The hug felt round the world . . .

Yesterday afternoon an improbable scene unfolded in Dallas. A young woman just sentenced to 10 years in prison and the tearful teenage brother of a slain man came together in a wordless, but very public, display of shared anguish.

It was the conclusion of a highly visible and seriously contested case. In September 2018, Amber Guyger, a white Dallas police officer, shot and killed unarmed Botham Jean, a young black man who had emigrated from St. Lucia

Stunned onlookers in the suddenly-hushed courtroom openly shed tears. And, I suspect, the description of yesterday’s moment, a momentous and unexpected hug, will continue to be shared on social media for a long, long time.

Two souls united in grief, wrapped in hope, showed that humans can rise to grace and greatness even in the most horrific of circumstances. What the world witnessed in that simple embrace was redemption, the possibility of healing, and a goal worth striving for in the best, as well as the worst, of times.

Read more about the sentencing, as reported by ABC News.

The shooting had prompted angry outbursts, a threat of potential violence, and national news coverage almost from the outset. Guyger was fired from the department soon after her arrest in September 2018.

Botham Jean died while quietly eating ice cream in his own apartment. Guyger, who was returning home after a long shift, still in uniform with gear in hand, mistook Jean’s apartment for her own, and fired two shots. She testified that she acted out of fear when she believed the man she saw “in silhouette” started moving toward her.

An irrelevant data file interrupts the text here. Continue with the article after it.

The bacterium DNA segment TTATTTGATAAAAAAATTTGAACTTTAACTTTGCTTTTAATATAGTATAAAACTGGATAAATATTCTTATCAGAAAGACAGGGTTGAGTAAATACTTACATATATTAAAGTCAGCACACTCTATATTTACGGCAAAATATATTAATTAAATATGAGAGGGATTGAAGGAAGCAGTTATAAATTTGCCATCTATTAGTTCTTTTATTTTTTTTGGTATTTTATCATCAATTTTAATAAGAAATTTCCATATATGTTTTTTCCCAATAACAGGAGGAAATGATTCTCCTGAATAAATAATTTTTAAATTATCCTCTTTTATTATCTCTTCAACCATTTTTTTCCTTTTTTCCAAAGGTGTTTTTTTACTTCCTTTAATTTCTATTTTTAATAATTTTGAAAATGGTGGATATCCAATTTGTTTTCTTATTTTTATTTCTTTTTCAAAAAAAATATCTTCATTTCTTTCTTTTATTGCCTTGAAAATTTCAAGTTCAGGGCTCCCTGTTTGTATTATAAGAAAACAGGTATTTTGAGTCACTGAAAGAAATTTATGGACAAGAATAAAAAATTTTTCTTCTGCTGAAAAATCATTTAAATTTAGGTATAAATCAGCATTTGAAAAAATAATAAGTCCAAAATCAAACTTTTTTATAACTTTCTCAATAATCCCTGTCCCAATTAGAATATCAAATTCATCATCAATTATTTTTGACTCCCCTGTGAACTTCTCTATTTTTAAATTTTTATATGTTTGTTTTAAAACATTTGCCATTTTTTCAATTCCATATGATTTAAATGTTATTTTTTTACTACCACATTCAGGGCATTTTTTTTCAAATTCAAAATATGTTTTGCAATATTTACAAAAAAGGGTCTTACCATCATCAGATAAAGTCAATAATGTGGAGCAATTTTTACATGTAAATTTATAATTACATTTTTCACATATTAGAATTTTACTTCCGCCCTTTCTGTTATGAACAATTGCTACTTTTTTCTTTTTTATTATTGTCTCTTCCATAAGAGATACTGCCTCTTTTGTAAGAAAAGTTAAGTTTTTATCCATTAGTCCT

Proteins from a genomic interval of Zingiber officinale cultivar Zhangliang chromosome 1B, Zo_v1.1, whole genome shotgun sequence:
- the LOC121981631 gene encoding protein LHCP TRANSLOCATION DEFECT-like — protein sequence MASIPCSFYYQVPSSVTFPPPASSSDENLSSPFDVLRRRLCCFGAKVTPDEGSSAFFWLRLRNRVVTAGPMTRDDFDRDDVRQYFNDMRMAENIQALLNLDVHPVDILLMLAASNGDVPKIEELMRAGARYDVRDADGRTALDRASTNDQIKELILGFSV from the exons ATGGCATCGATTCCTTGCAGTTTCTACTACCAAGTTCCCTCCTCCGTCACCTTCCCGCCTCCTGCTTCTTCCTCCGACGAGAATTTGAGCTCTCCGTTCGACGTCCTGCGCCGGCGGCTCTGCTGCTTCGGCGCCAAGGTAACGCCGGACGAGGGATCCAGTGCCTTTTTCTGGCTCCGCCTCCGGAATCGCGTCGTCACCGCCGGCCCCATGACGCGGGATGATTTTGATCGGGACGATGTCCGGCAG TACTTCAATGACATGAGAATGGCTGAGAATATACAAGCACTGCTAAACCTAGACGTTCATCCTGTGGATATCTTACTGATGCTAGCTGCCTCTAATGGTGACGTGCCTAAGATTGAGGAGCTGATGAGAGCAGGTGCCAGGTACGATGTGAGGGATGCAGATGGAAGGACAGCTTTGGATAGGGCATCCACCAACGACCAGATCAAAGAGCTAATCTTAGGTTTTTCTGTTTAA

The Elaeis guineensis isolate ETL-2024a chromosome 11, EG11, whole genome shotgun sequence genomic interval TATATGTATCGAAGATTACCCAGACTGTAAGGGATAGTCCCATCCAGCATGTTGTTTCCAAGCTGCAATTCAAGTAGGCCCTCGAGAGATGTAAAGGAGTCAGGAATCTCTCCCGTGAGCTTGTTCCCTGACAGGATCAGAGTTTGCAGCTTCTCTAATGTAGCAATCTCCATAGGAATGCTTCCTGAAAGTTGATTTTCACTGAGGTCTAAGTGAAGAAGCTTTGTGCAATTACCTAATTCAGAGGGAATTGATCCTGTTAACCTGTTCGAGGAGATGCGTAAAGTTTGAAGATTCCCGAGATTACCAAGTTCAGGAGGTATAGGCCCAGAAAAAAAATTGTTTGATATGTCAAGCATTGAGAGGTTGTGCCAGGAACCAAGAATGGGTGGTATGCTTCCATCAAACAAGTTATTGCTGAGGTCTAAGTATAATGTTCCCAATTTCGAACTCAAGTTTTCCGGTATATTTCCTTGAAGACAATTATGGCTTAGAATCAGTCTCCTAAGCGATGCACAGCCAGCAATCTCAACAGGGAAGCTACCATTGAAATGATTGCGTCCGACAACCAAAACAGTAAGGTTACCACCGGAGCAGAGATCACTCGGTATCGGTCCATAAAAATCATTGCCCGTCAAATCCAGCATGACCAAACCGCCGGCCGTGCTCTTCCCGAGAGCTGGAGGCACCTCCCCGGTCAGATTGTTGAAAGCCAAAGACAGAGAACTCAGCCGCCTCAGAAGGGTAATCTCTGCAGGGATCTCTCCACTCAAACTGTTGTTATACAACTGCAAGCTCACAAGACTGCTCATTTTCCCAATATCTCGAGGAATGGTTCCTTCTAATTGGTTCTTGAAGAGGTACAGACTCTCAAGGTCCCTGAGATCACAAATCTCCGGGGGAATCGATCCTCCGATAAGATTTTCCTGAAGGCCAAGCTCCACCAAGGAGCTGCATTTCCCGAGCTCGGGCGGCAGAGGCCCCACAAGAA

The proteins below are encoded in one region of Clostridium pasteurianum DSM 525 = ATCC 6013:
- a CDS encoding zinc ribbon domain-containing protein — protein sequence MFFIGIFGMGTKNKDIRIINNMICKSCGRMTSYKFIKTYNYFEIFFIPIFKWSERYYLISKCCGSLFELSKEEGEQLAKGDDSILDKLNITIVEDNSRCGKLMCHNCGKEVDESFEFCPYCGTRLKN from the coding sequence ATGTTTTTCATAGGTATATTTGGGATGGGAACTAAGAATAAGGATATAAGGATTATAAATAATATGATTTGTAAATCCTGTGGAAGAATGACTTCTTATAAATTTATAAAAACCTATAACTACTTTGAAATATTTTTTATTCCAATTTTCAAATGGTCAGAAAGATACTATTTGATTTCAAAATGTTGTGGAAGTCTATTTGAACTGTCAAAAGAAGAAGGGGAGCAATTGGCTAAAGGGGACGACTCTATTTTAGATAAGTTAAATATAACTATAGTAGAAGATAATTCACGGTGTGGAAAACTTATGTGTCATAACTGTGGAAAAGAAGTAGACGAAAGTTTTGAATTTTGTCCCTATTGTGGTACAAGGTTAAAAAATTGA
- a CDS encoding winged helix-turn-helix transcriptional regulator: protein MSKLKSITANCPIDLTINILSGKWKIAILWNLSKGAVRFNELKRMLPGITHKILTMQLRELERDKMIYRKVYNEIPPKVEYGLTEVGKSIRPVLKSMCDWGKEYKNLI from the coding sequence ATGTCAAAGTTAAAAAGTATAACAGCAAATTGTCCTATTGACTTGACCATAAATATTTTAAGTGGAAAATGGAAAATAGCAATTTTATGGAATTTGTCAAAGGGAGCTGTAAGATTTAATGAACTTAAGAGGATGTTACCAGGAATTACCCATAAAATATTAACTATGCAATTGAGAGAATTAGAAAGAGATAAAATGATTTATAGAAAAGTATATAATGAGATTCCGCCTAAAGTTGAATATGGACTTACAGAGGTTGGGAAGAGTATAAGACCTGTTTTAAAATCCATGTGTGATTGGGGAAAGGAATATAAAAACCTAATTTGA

The brief trial was disturbing on many levels; facts were cloudy, testimony was charged with emotion. The jury was sequestered for the duration. Public opinion ran high. All that was certain was that two lives were irreparably broken.

On Tuesday, there were audible shrieks when the jury, after only five hours of deliberation, returned a unanimous verdict of guilty on a charge of murder. Under Texas law, the mandatory imprisonment could range from five to 99 years. The following day, there were audible gasps when the same jury returned a sentence of 10 years for Miss Guyger, with eligibility for parole after five years. Jurors discussed the sentence for just 90 minutes.

Inside the room, according to all reports, it was quiet. However, when the sentence was read, chants of “No justice, no peace” began almost immediately in the hallway.

It was Brandt Jean’s turn to address the court. Botham’s 18-year-old brother quietly told Guyger, “I forgive you,” ” I don’t want you to go to jail,” and “I don’t wish anything bad on you.” Then, in an unexpected and virtually unprecedented move, he turned to the judge, “I don’t know if this is possible, but could I give her a hug?” Almost pleadingly, he said, “Please?”

After a pause, Judge Tammy Kemp gave her approval.

Jean and Guyger met in the middle of the courtroom. They were, at that moment, totally alone in the world. And that hug, in its simplicity and its symbolism, might become a catalyst for change for the entire world. It was that powerful.

About Adrienne Cohen

For more than a decade, Adrienne has been a freelance writer specializing in travel, food and drink, small business, urban agriculture, entrepreneurship, home design and decor, construction and real estate topics. Her bylined work has been featured in numerous print and online publications in this country and internationally. Read and follow her at goodfoodandfarawayplaces.com, or follow her here to get her thoughts on current events, modern life and the complexities of living in a fast-changing world.
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